- mura issues – if you look for it, you’ll see it. But in my opinion it’s not really a problem – hardly even noticeable in dynamic environments. And you know what, I watched a move in cinema just yesterday (John Wick 4, it was great 😎) and I noticed mura even on the cinema screen in a very bright scenes with not a lot of motion. And yet no one complains. This aspect in PSVR2 seems to me to be criticized too much, for the sake of… generating controversial/click-bait content for YT videos.
- screen smearing in games that use reprojection – this one is a bit more noticeable (Gran Turismo, Kayak). But it’s not that related to hardware, as the design choice in those games. And it’s not all that immersion breaking, it doesn’t bother me all that much, but can be noticed especially for high-contrast elements (e.g. light pole or a tree with sky in the background).
- tracking issues – I experienced it at times, not really sure why, but luckily it’s fairly rare. Didn’t seem to be related to controller battery levels, but rotating my body (maybe to get out of the way of some confusing reflections in my space?) and keeping the cameras on headset clean always helps.
What would I like to see improved further?
- Controller battery life could get better, to minimize the risk of not charging between sessions leading to a disappointment when “low battery” notification shows as soon as we load into the game.
- Support for physical gun stocks – the one provided with PSVR1 was fun, especially considering the 1st party nature of that accessory, and native support in games like Firewall: Zero Hour. I made my own gun stock for HTC Vive in the past which also become somewhat popular (check it out here: 3D Printer Gun Stock for HTC Vive), and would love to see an official support for such accessories in the future.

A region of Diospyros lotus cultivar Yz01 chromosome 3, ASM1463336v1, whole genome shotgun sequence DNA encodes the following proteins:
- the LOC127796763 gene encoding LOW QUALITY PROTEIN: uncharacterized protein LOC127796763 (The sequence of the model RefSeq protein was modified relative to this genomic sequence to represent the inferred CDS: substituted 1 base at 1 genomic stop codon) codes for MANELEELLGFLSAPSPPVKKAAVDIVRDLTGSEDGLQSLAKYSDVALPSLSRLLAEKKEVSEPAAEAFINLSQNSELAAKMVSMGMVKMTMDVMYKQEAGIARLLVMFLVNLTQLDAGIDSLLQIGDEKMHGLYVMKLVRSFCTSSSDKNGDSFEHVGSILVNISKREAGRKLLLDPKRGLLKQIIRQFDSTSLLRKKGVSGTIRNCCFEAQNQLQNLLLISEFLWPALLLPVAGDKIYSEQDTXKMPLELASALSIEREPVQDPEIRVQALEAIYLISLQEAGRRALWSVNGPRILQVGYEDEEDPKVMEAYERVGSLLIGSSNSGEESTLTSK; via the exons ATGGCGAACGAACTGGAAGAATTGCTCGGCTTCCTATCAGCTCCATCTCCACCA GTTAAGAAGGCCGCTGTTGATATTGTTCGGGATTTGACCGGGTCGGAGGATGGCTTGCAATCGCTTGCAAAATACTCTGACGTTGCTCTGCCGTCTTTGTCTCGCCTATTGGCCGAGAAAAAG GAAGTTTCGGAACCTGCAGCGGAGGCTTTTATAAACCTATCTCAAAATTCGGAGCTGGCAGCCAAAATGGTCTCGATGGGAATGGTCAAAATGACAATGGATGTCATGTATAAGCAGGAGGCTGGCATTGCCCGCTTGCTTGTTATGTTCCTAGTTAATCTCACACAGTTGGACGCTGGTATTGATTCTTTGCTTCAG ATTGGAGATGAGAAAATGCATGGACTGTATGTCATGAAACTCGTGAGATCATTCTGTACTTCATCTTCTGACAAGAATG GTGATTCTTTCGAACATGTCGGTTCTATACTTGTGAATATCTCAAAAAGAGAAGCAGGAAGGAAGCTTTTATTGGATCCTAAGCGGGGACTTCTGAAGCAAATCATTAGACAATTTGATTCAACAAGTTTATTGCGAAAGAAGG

- Wireless next generation headset (PSVR3 🤔), along with further improved resolution (I can’t really complain at this point, but there’s still room for growth, which is best demonstrated by how quickly text in VR stops being legible with increasing distance).
All things considered, I’m having an absolute blast with PSVR2. The fact that it’s so quick to just dive in, for when I get those brief bursts of free time, and the physical workout I can get from it while having so much fun, makes me want to return as often as I can 🙂
Special moments in VR
Here’s a selection of seemingly random, but “memorable” moments I experienced in just first couple of weeks of using PSVR2. They’re not specific to PSVR2 as such, but rather – have been a reminder for me of how immersive VR can be, after I had a couple of years break (from previously using HTC Vive and Oculus Quest).
- Pavlov VR
- Russian roulette
- Joined German server, first time playing TTT, one player showed me how to “flip off” other players (hand gesture)
- Voice comms, close by communication and team radio options,
- Folks raising hands up and gesturing to apologize for friendly fire
- Gran Turismo 7
- Music Rally stage #1 – I noticed the reflection of drivers head/helmet in the chrome badge on the steering wheel… The responsiveness to my head movements was… (sur)real
- Driving through tunnel, with the lights on the ceiling illuminating the interior of the car – felt so real!
- And I really like how you can feel the depth in the mirrors – your eyes really pick up the distance and adjust when you glance on them!
- Amazing feeling of spatial awareness – overtaking feels more natural, you can tell where the boundaries of your car are, and both the relative positions and speeds are so much easier to perceive for our brains
Tips and tricks
- For easy orienting/re-positioning in real world, consider: